GEOADD key [NX | XX] [CH] longitude latitude member [longitude latitude member ...]
- Available since:
- Time complexity:
- O(log(N)) for each item added, where N is the number of elements in the sorted set.
- ACL categories:
Adds the specified geospatial items (longitude, latitude, name) to the specified key. Data is stored into the key as a sorted set, in a way that makes it possible to query the items with the
The command takes arguments in the standard format x,y so the longitude must be specified before the latitude. There are limits to the coordinates that can be indexed: areas very near to the poles are not indexable.
The exact limits, as specified by EPSG:900913 / EPSG:3785 / OSGEO:41001 are the following:
- Valid longitudes are from -180 to 180 degrees.
- Valid latitudes are from -85.05112878 to 85.05112878 degrees.
The command will report an error when the user attempts to index coordinates outside the specified ranges.
Note: there is no GEODEL command because you can use
ZREM to remove elements. The Geo index structure is just a sorted set.
GEOADD also provides the following options:
- XX: Only update elements that already exist. Never add elements.
- NX: Don't update already existing elements. Always add new elements.
- CH: Modify the return value from the number of new elements added, to the total number of elements changed (CH is an abbreviation of changed). Changed elements are new elements added and elements already existing for which the coordinates was updated. So elements specified in the command line having the same score as they had in the past are not counted. Note: normally, the return value of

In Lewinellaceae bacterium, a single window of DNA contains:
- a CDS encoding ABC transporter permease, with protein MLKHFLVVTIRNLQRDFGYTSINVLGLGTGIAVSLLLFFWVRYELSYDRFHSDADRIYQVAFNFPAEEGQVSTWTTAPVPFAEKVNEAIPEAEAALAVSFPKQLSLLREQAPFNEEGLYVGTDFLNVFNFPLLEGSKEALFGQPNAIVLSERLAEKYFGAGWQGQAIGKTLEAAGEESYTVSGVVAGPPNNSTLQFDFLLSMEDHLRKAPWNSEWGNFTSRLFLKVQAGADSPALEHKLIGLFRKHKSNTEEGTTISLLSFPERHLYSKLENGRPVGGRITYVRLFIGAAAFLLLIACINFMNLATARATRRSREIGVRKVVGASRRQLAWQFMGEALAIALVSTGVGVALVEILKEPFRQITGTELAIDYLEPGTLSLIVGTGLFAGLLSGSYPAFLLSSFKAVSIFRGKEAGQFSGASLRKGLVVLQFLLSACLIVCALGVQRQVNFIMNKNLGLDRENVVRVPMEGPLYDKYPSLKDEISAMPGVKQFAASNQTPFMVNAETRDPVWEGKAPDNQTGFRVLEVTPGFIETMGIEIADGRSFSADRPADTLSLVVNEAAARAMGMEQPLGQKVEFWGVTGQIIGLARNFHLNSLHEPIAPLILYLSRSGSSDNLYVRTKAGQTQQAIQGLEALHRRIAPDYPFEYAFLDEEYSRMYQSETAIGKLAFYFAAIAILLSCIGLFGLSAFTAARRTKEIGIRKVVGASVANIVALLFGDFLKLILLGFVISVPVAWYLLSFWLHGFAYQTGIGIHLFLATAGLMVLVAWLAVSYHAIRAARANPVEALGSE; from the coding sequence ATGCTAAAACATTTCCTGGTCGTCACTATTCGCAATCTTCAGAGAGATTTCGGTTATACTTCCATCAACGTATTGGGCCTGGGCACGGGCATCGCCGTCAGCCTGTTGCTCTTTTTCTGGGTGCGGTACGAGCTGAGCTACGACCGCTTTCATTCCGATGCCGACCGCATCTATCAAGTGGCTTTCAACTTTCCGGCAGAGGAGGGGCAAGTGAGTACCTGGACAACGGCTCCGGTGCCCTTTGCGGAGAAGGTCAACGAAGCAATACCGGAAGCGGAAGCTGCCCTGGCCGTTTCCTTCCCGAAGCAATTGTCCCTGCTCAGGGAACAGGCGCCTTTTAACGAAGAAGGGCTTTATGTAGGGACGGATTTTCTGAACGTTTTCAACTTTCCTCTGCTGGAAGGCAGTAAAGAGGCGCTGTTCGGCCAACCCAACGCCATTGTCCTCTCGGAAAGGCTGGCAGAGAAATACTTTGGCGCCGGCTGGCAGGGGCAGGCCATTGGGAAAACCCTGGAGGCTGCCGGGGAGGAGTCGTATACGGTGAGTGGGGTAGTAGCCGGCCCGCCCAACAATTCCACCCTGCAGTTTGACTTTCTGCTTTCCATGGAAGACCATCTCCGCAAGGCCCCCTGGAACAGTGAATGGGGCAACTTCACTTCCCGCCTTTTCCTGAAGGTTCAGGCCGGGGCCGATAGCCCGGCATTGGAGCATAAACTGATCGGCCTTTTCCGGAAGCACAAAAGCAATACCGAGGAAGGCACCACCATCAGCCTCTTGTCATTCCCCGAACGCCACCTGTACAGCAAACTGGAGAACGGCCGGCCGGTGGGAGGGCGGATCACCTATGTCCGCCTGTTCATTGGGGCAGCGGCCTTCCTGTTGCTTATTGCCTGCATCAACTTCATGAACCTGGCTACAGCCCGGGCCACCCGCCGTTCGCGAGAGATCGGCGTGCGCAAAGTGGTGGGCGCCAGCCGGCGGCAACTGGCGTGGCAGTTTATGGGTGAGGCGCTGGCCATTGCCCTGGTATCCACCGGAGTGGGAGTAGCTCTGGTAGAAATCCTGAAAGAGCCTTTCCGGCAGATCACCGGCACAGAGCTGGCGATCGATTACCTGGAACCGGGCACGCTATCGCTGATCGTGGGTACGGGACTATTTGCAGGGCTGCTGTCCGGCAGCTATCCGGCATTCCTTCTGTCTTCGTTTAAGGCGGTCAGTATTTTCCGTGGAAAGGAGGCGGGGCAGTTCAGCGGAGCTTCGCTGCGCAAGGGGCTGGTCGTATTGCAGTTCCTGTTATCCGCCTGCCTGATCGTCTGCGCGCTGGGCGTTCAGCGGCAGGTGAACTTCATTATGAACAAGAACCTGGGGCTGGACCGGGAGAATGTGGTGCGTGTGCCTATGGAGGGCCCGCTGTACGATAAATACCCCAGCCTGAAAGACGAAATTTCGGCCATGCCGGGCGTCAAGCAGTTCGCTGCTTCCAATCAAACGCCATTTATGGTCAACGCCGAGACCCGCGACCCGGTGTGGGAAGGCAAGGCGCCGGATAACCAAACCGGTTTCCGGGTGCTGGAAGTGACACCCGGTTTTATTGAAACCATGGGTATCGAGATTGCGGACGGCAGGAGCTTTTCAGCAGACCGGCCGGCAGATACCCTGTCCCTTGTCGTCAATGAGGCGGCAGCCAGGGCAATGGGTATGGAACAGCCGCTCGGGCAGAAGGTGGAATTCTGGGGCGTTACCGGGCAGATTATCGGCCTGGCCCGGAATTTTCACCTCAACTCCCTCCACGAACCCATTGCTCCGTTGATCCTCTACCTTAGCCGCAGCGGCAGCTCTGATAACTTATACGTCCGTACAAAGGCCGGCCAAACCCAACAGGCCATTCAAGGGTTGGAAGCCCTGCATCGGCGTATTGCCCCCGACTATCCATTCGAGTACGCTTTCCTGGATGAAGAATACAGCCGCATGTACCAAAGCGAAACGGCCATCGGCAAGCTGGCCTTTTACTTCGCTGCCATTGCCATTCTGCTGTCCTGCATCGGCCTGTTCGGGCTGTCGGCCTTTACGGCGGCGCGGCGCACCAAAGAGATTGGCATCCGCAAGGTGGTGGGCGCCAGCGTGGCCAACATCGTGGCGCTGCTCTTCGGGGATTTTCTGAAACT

GEOADDonly counts the number of new elements added.
Note: The XX and NX options are mutually exclusive.
How does it work?
The way the sorted set is populated is using a technique called Geohash. Latitude and Longitude bits are interleaved to form a unique 52-bit integer. We know that a sorted set double score can represent a 52-bit integer without losing precision.
This format allows for bounding box and radius querying by checking the 1+8 areas needed to cover the whole shape and discarding elements outside it. The areas are checked by calculating the range of the box covered, removing enough bits from the less significant part of the sorted set score, and computing the score range to query in the sorted set for each area.
What Earth model does it use?
The model assumes that the Earth is a sphere since it uses the Haversine formula to calculate distance. This formula is only an approximation when applied to the Earth, which is not a perfect sphere. The introduced errors are not an issue when used, for example, by social networks and similar applications requiring this type of querying. However, in the worst case, the error may be up to 0.5%, so you may want to consider other systems for error-critical applications.
Integer reply, specifically:
- When used without optional arguments, the number of elements added to the sorted set (excluding score updates).
- If the
CHoption is specified, the number of elements that were changed (added or updated).
- Starting with Redis version 6.2.0: Added the